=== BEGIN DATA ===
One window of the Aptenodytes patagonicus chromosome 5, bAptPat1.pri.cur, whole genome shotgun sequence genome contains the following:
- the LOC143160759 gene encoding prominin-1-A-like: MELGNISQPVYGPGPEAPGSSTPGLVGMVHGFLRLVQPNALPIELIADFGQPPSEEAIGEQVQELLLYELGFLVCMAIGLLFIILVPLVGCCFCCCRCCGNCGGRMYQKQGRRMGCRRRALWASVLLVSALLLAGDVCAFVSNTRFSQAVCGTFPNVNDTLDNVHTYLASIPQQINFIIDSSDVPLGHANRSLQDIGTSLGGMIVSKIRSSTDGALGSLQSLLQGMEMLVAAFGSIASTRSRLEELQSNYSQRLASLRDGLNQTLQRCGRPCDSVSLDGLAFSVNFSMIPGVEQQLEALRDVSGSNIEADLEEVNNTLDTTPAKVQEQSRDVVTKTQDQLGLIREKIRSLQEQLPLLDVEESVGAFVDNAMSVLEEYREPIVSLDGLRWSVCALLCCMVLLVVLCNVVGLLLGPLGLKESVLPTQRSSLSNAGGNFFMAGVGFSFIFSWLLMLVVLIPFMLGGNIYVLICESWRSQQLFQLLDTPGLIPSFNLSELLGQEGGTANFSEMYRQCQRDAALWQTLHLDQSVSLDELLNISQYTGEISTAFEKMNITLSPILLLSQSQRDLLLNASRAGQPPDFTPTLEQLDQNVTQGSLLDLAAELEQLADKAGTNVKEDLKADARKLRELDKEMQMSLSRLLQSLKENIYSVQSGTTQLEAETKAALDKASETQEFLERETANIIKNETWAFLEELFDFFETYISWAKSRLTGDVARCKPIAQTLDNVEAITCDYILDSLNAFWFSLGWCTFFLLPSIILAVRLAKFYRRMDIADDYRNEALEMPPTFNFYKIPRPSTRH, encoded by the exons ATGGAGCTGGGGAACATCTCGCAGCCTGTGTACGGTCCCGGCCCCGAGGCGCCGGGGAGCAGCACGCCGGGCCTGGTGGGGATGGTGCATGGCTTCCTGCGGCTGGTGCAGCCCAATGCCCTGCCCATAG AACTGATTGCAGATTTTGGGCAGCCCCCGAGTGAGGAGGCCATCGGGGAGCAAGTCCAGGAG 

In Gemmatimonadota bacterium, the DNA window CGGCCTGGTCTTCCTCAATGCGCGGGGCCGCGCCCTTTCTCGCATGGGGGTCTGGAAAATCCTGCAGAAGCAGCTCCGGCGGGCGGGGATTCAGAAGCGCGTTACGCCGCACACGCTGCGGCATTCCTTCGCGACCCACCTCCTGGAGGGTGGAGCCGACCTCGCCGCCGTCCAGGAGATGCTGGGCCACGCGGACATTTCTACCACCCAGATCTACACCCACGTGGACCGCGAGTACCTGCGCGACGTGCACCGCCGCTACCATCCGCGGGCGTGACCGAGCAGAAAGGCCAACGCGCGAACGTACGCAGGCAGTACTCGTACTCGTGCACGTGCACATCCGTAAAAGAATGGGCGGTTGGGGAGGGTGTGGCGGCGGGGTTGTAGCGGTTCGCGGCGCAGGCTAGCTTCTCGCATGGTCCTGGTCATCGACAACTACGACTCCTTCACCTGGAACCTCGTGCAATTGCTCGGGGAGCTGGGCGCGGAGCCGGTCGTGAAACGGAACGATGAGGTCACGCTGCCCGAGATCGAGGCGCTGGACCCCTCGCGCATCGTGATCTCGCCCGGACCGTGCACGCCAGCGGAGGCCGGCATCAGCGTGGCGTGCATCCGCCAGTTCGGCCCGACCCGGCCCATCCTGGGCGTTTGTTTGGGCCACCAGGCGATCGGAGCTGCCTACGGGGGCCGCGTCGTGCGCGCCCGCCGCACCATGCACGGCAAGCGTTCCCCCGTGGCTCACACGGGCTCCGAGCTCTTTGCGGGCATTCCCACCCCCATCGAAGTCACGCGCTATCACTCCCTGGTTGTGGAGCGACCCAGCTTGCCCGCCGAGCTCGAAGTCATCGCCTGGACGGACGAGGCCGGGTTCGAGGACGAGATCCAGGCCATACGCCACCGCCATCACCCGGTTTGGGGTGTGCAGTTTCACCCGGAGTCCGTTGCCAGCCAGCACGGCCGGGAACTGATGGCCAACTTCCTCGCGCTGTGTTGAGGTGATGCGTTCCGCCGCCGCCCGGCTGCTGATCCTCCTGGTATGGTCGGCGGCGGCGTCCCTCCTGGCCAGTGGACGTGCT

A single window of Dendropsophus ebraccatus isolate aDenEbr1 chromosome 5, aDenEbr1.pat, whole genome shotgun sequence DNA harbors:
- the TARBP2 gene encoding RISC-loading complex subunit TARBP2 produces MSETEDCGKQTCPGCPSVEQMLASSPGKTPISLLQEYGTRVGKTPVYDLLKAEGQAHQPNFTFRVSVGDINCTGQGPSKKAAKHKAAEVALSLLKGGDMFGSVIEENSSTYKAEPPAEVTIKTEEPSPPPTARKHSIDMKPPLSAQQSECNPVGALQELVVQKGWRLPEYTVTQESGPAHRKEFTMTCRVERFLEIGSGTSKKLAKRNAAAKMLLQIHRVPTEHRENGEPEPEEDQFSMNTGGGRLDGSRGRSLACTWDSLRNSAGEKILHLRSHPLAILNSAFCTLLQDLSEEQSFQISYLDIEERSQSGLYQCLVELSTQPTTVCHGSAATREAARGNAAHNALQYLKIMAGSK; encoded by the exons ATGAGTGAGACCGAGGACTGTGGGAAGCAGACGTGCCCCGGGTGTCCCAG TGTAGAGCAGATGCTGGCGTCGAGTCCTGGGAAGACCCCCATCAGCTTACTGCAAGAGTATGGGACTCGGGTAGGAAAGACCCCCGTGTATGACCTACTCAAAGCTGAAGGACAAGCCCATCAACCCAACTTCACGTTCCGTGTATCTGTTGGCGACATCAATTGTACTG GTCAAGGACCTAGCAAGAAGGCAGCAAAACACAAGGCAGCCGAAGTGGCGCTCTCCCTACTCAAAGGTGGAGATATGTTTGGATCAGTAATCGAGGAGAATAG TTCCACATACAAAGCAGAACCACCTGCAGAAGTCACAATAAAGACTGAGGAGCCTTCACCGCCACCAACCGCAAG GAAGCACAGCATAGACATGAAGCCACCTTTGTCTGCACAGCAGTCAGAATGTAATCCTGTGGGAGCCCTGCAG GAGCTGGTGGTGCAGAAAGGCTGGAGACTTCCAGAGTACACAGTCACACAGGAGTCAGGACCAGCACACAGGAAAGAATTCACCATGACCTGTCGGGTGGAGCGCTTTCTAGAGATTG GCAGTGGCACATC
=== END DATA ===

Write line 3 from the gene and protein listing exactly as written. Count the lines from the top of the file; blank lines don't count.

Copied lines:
In Gemmatimonadota bacterium, the DNA window CGGCCTGGTCTTCCTCAATGCGCGGGGCCGCGCCCTTTCTCGCATGGGGGTCTGGAAAATCCTGCAGAAGCAGCTCCGGCGGGCGGGGATTCAGAAGCGCGTTACGCCGCACACGCTGCGGCATTCCTTCGCGACCCACCTCCTGGAGGGTGGAGCCGACCTCGCCGCCGTCCAGGAGATGCTGGGCCACGCGGACATTTCTACCACCCAGATCTACACCCACGTGGACCGCGAGTACCTGCGCGACGTGCACCGCCGCTACCATCCGCGGGCGTGACCGAGCAGAAAGGCCAACGCGCGAACGTACGCAGGCAGTACTCGTACTCGTGCACGTGCACATCCGTAAAAGAATGGGCGGTTGGGGAGGGTGTGGCGGCGGGGTTGTAGCGGTTCGCGGCGCAGGCTAGCTTCTCGCATGGTCCTGGTCATCGACAACTACGACTCCTTCACCTGGAACCTCGTGCAATTGCTCGGGGAGCTGGGCGCGGAGCCGGTCGTGAAACGGAACGATGAGGTCACGCTGCCCGAGATCGAGGCGCTGGACCCCTCGCGCATCGTGATCTCGCCCGGACCGTGCACGCCAGCGGAGGCCGGCATCAGCGTGGCGTGCATCCGCCAGTTCGGCCCGACCCGGCCCATCCTGGGCGTTTGTTTGGGCCACCAGGCGATCGGAGCTGCCTACGGGGGCCGCGTCGTGCGCGCCCGCCGCACCATGCACGGCAAGCGTTCCCCCGTGGCTCACACGGGCTCCGAGCTCTTTGCGGGCATTCCCACCCCCATCGAAGTCACGCGCTATCACTCCCTGGTTGTGGAGCGACCCAGCTTGCCCGCCGAGCTCGAAGTCATCGCCTGGACGGACGAGGCCGGGTTCGAGGACGAGATCCAGGCCATACGCCACCGCCATCACCCGGTTTGGGGTGTGCAGTTTCACCCGGAGTCCGTTGCCAGCCAGCACGGCCGGGAACTGATGGCCAACTTCCTCGCGCTGTGTTGAGGTGATGCGTTCCGCCGCCGCCCGGCTGCTGATCCTCCTGGTATGGTCGGCGGCGGCGTCCCTCCTGGCCAGTGGACGTGCT